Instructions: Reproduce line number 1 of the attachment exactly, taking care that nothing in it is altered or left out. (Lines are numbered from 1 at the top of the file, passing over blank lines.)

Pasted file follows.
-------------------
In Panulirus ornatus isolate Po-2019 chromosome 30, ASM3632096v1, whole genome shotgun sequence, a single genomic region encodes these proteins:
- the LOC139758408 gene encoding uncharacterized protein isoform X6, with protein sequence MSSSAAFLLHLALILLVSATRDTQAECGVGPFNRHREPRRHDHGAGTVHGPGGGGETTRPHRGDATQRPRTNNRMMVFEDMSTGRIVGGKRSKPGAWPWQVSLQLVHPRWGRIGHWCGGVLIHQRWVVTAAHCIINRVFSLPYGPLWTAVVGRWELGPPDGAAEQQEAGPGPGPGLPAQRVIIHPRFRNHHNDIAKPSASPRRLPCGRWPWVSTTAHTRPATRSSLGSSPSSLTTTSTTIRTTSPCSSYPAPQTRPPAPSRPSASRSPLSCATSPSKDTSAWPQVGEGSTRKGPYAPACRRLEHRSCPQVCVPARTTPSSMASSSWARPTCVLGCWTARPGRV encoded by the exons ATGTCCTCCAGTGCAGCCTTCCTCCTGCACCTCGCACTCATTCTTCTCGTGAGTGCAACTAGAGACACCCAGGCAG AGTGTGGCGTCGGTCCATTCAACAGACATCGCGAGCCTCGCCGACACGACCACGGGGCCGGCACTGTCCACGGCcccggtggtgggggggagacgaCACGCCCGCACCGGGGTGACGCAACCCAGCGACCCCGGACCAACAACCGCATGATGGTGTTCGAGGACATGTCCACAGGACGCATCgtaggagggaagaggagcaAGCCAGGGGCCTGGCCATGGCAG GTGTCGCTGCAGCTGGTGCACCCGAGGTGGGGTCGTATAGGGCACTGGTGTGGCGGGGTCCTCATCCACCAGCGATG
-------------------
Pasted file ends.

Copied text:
In Panulirus ornatus isolate Po-2019 chromosome 30, ASM3632096v1, whole genome shotgun sequence, a single genomic region encodes these proteins: